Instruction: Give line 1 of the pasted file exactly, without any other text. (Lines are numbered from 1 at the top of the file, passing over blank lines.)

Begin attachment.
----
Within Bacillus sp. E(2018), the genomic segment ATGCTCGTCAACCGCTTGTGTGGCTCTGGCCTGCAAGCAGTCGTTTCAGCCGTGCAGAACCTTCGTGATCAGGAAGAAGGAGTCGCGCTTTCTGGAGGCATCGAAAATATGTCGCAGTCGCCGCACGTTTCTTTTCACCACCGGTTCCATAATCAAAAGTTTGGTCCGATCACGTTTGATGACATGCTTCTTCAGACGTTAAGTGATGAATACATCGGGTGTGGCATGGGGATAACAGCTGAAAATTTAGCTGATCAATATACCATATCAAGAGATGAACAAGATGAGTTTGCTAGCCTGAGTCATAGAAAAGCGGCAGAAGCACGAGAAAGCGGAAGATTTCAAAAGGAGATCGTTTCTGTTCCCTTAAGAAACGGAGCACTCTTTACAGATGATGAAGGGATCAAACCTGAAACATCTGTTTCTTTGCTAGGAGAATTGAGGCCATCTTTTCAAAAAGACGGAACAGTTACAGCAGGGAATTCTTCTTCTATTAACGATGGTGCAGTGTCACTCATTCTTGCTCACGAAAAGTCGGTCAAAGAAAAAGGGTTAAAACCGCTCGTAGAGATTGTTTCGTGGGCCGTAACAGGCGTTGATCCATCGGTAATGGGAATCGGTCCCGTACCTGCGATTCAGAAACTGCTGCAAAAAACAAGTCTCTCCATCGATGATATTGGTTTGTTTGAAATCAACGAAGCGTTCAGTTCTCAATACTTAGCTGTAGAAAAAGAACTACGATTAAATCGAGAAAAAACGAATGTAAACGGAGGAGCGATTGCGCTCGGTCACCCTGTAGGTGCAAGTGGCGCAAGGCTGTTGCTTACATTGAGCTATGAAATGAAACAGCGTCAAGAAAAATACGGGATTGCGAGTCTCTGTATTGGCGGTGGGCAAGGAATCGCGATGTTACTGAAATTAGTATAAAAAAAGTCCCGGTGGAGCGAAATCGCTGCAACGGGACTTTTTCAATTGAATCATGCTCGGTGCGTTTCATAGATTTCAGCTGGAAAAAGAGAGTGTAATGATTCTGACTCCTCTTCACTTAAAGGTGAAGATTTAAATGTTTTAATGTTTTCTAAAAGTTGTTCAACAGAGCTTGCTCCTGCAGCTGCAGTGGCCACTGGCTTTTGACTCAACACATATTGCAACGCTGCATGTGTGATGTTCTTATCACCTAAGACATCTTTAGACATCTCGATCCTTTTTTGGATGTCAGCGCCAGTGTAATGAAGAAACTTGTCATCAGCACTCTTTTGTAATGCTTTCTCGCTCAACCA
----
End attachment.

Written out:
Within Bacillus sp. E(2018), the genomic segment ATGCTCGTCAACCGCTTGTGTGGCTCTGGCCTGCAAGCAGTCGTTTCAGCCGTGCAGAACCTTCGTGATCAGGAAGAAGGAGTCGCGCTTTCTGGAGGCATCGAAAATATGTCGCAGTCGCCGCACGTTTCTTTTCACCACCGGTTCCATAATCAAAAGTTTGGTCCGATCACGTTTGATGACATGCTTCTTCAGACGTTAAGTGATGAATACATCGGGTGTGGCATGGGGATAACAGCTGAAAATTTAGCTGATCAATATACCATATCAAGAGATGAACAAGATGAGTTTGCTAGCCTGAGTCATAGAAAAGCGGCAGAAGCACGAGAAAGCGGAAGATTTCAAAAGGAGATCGTTTCTGTTCCCTTAAGAAACGGAGCACTCTTTACAGATGATGAAGGGATCAAACCTGAAACATCTGTTTCTTTGCTAGGAGAATTGAGGCCATCTTTTCAAAAAGACGGAACAGTTACAGCAGGGAATTCTTCTTCTATTAACGATGGTGCAGTGTCACTCATTCTTGCTCACGAAAAGTCGGTCAAAGAAAAAGGGTTAAAACCGCTCGTAGAGATTGTTTCGTGGGCCGTAACAGGCGTTGATCCATCGGTAATGGGAATCGGTCCCGTACCTGCGATTCAGAAACTGCTGCAAAAAACAAGTCTCTCCATCGATGATATTGGTTTGTTTGAAATCAACGAAGCGTTCAGTTCTCAATACTTAGCTGTAGAAAAAGAACTACGATTAAATCGAGAAAAAACGAATGTAAACGGAGGAGCGATTGCGCTCGGTCACCCTGTAGGTGCAAGTGGCGCAAGGCTGTTGCTTACATTGAGCTATGAAATGAAACAGCGTCAAGAAAAATACGGGATTGCGAGTCTCTGTATTGGCGGTGGGCAAGGAATCGCGATGTTACTGAAATTAGTATAAAAAAAGTCCCGGTGGAGCGAAATCGCTGCAACGGGACTTTTTCAATTGAATCATGCTCGGTGCGTTTCATAGATTTCAGCTGGAAAAAGAGAGTGTAATGATTCTGACTCCTCTTCACTTAAAGGTGAAGATTTAAATGTTTTAATGTTTTCTAAAAGTTGTTCAACAGAGCTTGCTCCTGCAGCTGCAGTGGCCACTGGCTTTTGACTCAACACATATTGCAACGCTGCATGTGTGATGTTCTTATCACCTAAGACATCTTTAGACATCTCGATCCTTTTTTGGATGTCAGCGCCAGTGTAATGAAGAAACTTGTCATCAGCACTCTTTTGTAATGCTTTCTCGCTCAACCA